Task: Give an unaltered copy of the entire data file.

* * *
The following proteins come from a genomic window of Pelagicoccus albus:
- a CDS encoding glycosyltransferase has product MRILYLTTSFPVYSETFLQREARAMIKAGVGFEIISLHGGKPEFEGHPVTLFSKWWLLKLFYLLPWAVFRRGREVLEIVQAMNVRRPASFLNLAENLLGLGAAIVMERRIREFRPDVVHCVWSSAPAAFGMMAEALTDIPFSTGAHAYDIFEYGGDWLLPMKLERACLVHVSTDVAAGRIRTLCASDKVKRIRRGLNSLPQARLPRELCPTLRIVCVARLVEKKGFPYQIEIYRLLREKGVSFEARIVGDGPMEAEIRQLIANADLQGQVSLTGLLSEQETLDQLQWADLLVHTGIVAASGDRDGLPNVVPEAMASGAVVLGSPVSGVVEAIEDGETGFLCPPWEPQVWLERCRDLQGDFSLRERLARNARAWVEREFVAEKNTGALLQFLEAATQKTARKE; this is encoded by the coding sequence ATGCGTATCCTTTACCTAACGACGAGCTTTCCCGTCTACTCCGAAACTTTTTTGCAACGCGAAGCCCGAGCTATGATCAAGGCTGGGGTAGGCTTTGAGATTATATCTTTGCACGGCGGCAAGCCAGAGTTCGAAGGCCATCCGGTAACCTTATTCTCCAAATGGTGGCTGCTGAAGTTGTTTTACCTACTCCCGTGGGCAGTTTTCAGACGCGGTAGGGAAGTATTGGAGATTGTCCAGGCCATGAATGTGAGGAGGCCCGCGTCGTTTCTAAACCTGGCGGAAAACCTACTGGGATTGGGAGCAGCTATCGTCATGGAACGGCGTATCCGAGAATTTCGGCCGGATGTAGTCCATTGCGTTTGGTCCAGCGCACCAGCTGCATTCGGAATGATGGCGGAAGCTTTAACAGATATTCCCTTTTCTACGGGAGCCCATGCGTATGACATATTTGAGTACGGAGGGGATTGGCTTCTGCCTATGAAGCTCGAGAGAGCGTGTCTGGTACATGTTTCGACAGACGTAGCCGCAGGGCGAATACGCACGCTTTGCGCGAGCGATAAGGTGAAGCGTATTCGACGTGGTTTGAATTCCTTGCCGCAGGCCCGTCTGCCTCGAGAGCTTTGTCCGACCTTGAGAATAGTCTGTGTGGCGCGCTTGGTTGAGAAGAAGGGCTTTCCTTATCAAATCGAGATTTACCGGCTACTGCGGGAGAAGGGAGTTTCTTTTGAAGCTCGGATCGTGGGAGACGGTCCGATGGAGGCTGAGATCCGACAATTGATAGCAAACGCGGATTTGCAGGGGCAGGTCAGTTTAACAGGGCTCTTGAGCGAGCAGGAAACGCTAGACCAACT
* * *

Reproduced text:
The following proteins come from a genomic window of Pelagicoccus albus:
- a CDS encoding glycosyltransferase has product MRILYLTTSFPVYSETFLQREARAMIKAGVGFEIISLHGGKPEFEGHPVTLFSKWWLLKLFYLLPWAVFRRGREVLEIVQAMNVRRPASFLNLAENLLGLGAAIVMERRIREFRPDVVHCVWSSAPAAFGMMAEALTDIPFSTGAHAYDIFEYGGDWLLPMKLERACLVHVSTDVAAGRIRTLCASDKVKRIRRGLNSLPQARLPRELCPTLRIVCVARLVEKKGFPYQIEIYRLLREKGVSFEARIVGDGPMEAEIRQLIANADLQGQVSLTGLLSEQETLDQLQWADLLVHTGIVAASGDRDGLPNVVPEAMASGAVVLGSPVSGVVEAIEDGETGFLCPPWEPQVWLERCRDLQGDFSLRERLARNARAWVEREFVAEKNTGALLQFLEAATQKTARKE; this is encoded by the coding sequence ATGCGTATCCTTTACCTAACGACGAGCTTTCCCGTCTACTCCGAAACTTTTTTGCAACGCGAAGCCCGAGCTATGATCAAGGCTGGGGTAGGCTTTGAGATTATATCTTTGCACGGCGGCAAGCCAGAGTTCGAAGGCCATCCGGTAACCTTATTCTCCAAATGGTGGCTGCTGAAGTTGTTTTACCTACTCCCGTGGGCAGTTTTCAGACGCGGTAGGGAAGTATTGGAGATTGTCCAGGCCATGAATGTGAGGAGGCCCGCGTCGTTTCTAAACCTGGCGGAAAACCTACTGGGATTGGGAGCAGCTATCGTCATGGAACGGCGTATCCGAGAATTTCGGCCGGATGTAGTCCATTGCGTTTGGTCCAGCGCACCAGCTGCATTCGGAATGATGGCGGAAGCTTTAACAGATATTCCCTTTTCTACGGGAGCCCATGCGTATGACATATTTGAGTACGGAGGGGATTGGCTTCTGCCTATGAAGCTCGAGAGAGCGTGTCTGGTACATGTTTCGACAGACGTAGCCGCAGGGCGAATACGCACGCTTTGCGCGAGCGATAAGGTGAAGCGTATTCGACGTGGTTTGAATTCCTTGCCGCAGGCCCGTCTGCCTCGAGAGCTTTGTCCGACCTTGAGAATAGTCTGTGTGGCGCGCTTGGTTGAGAAGAAGGGCTTTCCTTATCAAATCGAGATTTACCGGCTACTGCGGGAGAAGGGAGTTTCTTTTGAAGCTCGGATCGTGGGAGACGGTCCGATGGAGGCTGAGATCCGACAATTGATAGCAAACGCGGATTTGCAGGGGCAGGTCAGTTTAACAGGGCTCTTGAGCGAGCAGGAAACGCTAGACCAACT